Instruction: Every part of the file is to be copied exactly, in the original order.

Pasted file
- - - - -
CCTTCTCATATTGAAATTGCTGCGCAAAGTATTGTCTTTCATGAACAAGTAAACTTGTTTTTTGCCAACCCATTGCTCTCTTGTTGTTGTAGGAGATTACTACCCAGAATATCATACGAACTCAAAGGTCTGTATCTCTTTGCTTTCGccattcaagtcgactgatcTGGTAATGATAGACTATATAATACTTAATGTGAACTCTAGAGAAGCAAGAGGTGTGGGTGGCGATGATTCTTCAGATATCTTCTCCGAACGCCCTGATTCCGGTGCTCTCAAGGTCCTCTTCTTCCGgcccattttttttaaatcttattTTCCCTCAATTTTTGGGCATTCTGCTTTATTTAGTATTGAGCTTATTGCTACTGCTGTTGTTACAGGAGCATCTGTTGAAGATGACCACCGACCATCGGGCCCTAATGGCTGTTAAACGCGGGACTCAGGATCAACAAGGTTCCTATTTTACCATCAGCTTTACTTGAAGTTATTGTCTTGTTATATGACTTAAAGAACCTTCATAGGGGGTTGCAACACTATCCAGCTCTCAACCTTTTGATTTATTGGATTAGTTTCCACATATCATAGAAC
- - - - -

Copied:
CCTTCTCATATTGAAATTGCTGCGCAAAGTATTGTCTTTCATGAACAAGTAAACTTGTTTTTTGCCAACCCATTGCTCTCTTGTTGTTGTAGGAGATTACTACCCAGAATATCATACGAACTCAAAGGTCTGTATCTCTTTGCTTTCGccattcaagtcgactgatcTGGTAATGATAGACTATATAATACTTAATGTGAACTCTAGAGAAGCAAGAGGTGTGGGTGGCGATGATTCTTCAGATATCTTCTCCGAACGCCCTGATTCCGGTGCTCTCAAGGTCCTCTTCTTCCGgcccattttttttaaatcttattTTCCCTCAATTTTTGGGCATTCTGCTTTATTTAGTATTGAGCTTATTGCTACTGCTGTTGTTACAGGAGCATCTGTTGAAGATGACCACCGACCATCGGGCCCTAATGGCTGTTAAACGCGGGACTCAGGATCAACAAGGTTCCTATTTTACCATCAGCTTTACTTGAAGTTATTGTCTTGTTATATGACTTAAAGAACCTTCATAGGGGGTTGCAACACTATCCAGCTCTCAACCTTTTGATTTATTGGATTAGTTTCCACATATCATAGAAC